Self loosening of prestressed bolts

Review of a Technical Paper

Blog Details Review of a technical paper titled 'Self loosening of prestressed bolts' by R. Friede and J. Lange from the Institute for Steel Structures and Materials Mechanics, Technische Universitate Darmstadt, Germany.

This paper discusses the risk of self loosening of bolts used in steel structures in the diameter range M16 to M36. Little work on self loosening has been completed on bolts this size, most of the research being conducted on bolts of M12 and below. As the paper discusses many of the anti-loosening products on the market are ineffective or not fully effective. The authors quote, in the paper, that in 2003, German regulations requiring safety elements, by which I assume they mean locking devices, were withdrawn. The authors' University is investigating ways to prevent self loosening of bolted connections for steel constructions (in the M16 - M36 size range).

The paper discusses some tests completed at the University including the effect on self loosening of M20 bolts of grip length. Essentially, the greater the grip length, the lower is the self loosening tendency of bolts. The paper quotes that for a displacement of +/- 2mm, a clamp length the bolt diameter (l/d) ratio of greater than 4.5 significantly reduces self loosening. Figure 4 from their paper is reproduced below:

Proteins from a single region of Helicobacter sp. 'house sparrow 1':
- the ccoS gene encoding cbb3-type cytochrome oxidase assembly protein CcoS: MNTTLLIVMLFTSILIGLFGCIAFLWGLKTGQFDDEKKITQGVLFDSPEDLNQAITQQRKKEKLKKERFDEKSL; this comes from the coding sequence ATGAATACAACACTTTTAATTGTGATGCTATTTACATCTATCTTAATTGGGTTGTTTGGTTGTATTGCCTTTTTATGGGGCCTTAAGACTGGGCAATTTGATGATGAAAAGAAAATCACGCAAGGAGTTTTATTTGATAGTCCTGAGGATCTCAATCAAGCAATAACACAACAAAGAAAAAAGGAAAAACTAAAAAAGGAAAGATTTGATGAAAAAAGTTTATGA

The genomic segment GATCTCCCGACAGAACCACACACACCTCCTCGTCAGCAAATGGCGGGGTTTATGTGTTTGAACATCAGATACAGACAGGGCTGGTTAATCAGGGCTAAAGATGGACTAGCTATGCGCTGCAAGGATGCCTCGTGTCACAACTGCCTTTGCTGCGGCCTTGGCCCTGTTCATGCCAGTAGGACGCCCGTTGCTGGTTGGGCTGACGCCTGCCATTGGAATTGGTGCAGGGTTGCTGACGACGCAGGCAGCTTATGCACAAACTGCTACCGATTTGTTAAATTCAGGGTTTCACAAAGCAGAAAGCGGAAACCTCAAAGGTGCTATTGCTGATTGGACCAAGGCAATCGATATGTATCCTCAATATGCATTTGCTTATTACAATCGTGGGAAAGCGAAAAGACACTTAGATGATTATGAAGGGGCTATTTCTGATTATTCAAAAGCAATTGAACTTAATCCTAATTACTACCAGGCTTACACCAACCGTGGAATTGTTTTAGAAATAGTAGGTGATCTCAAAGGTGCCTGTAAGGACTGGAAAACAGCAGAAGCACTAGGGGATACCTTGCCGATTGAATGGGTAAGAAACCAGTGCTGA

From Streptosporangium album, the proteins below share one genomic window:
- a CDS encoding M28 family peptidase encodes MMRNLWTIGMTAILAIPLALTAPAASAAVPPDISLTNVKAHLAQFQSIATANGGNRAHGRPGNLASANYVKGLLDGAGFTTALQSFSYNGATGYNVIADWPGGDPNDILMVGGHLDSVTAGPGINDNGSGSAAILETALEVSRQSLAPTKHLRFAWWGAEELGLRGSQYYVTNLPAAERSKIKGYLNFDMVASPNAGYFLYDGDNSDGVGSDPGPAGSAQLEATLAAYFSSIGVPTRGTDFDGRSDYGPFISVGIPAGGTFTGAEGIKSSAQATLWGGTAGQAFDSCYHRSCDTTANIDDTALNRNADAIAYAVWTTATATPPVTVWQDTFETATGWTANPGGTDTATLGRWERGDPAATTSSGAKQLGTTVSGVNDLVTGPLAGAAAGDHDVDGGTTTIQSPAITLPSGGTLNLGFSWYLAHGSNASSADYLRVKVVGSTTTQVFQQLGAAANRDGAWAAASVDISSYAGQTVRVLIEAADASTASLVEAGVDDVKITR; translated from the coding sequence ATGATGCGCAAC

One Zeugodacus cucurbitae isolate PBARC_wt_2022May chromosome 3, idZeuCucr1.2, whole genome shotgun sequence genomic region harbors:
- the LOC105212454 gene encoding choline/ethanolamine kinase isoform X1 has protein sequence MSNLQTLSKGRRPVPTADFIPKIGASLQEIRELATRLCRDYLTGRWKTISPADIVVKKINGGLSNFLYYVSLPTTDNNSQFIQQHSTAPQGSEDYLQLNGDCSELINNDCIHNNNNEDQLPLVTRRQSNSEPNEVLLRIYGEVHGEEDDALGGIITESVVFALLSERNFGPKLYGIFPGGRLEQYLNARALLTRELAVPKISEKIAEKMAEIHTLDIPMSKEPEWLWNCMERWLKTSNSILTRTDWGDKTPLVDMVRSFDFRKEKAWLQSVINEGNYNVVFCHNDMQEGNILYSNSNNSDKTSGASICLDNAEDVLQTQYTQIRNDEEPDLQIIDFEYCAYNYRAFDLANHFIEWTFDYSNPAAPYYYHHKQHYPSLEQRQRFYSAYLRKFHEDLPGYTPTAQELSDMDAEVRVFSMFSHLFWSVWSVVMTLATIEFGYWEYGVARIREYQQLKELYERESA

Figure 4 from the paper self loosening of prestressed bolts

Above: Graph showing the effect on the loosening of M20 bolts as the grip length increases.

As other researchers have found, the way to prevent self loosening is to eliminate transverse joint movement. This may not always be possible for example, due to overloading of the joint or uncertainty of the magnitude of the loads acting on the joint. In such cases, the paper provides the following advice to reduce the risk of self loosening:


Limit the transverse displacement by using close fitting bolts i.e. limit the clearance of the hole to the bolt.
Use bolts that have a large clamp length to bolt diameter (l/d) ratio.
Use fillers (packing pieces) to increase the length of the bolt.
Increase the preload.
Use thin, or even better, no coating in the faying surfaces to reduce embedding.
Use locking features of proven efficiency.
Increase the friction under the head.

The paper does not present anything significantly new but it does provide a good discussion of the subject. The paper concludes with the sentence: "Only the combination of a good design and frequent inspections can assure the durability of the connection." There are many applications (subsea for example) for which frequent inspection is not a viable option and hence the paramount necessity of good design.

The paper was presented at the Nordic Steel Construction Conference in September 2009 and is available in Adobe PDF from: http://www.nordicsteel2009.se/pdf/106.pdf (will open in a separate window).

Related article: Vibration Loosening of Bolts

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